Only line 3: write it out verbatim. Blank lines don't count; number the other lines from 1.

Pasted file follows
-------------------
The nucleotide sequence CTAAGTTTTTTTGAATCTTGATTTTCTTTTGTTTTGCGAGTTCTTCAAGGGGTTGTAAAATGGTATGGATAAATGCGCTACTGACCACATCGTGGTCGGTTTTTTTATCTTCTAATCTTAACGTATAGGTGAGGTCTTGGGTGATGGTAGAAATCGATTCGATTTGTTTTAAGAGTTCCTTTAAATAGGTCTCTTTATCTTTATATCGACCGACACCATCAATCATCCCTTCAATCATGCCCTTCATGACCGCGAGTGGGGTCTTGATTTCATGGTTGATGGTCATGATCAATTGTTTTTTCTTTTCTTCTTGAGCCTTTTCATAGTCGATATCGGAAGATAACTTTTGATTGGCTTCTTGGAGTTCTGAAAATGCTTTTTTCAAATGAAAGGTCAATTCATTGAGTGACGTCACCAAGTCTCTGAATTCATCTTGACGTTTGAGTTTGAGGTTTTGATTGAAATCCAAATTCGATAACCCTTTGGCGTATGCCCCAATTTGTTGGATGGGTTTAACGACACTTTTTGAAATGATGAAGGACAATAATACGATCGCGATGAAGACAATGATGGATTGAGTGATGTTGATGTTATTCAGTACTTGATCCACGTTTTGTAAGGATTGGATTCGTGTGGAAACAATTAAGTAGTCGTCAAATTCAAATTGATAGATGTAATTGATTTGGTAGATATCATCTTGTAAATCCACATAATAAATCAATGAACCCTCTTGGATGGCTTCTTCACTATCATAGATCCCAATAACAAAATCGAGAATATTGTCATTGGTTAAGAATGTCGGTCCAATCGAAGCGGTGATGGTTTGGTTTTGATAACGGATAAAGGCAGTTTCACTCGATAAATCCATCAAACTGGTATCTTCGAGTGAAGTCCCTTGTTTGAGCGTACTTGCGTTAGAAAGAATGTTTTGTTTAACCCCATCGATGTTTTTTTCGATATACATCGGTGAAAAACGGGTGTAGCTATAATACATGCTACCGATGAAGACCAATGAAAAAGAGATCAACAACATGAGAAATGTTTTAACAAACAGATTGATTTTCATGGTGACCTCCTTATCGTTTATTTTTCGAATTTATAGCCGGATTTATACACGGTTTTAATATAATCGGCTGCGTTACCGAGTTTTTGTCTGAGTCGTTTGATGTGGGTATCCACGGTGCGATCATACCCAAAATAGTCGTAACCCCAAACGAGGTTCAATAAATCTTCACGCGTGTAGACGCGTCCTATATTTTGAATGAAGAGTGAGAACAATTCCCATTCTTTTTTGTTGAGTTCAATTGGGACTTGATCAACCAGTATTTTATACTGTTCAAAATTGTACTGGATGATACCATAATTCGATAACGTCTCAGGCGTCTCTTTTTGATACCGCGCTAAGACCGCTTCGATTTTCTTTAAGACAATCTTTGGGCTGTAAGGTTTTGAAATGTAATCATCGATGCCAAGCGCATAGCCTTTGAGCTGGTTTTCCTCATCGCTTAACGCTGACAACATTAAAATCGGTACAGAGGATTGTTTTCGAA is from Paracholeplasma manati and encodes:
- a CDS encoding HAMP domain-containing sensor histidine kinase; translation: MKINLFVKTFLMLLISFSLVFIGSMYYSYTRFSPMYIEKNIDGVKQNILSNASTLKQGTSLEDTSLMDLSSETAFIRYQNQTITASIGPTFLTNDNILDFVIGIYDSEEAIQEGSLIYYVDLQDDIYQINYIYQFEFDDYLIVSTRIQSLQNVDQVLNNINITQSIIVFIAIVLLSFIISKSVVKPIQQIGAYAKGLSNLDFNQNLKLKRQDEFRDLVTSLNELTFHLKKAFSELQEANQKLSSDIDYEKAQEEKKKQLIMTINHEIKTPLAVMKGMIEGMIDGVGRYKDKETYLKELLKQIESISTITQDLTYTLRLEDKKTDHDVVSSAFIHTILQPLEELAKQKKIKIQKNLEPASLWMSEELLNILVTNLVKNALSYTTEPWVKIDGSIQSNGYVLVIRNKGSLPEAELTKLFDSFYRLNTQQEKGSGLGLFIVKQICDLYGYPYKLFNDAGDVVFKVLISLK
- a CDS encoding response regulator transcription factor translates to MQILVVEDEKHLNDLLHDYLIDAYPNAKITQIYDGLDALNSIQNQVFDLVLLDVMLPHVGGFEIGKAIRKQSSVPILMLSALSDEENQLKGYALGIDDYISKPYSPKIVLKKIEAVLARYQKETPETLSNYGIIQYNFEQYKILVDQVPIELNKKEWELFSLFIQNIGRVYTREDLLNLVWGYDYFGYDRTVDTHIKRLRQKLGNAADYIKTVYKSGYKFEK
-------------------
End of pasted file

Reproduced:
- a CDS encoding response regulator transcription factor translates to MQILVVEDEKHLNDLLHDYLIDAYPNAKITQIYDGLDALNSIQNQVFDLVLLDVMLPHVGGFEIGKAIRKQSSVPILMLSALSDEENQLKGYALGIDDYISKPYSPKIVLKKIEAVLARYQKETPETLSNYGIIQYNFEQYKILVDQVPIELNKKEWELFSLFIQNIGRVYTREDLLNLVWGYDYFGYDRTVDTHIKRLRQKLGNAADYIKTVYKSGYKFEK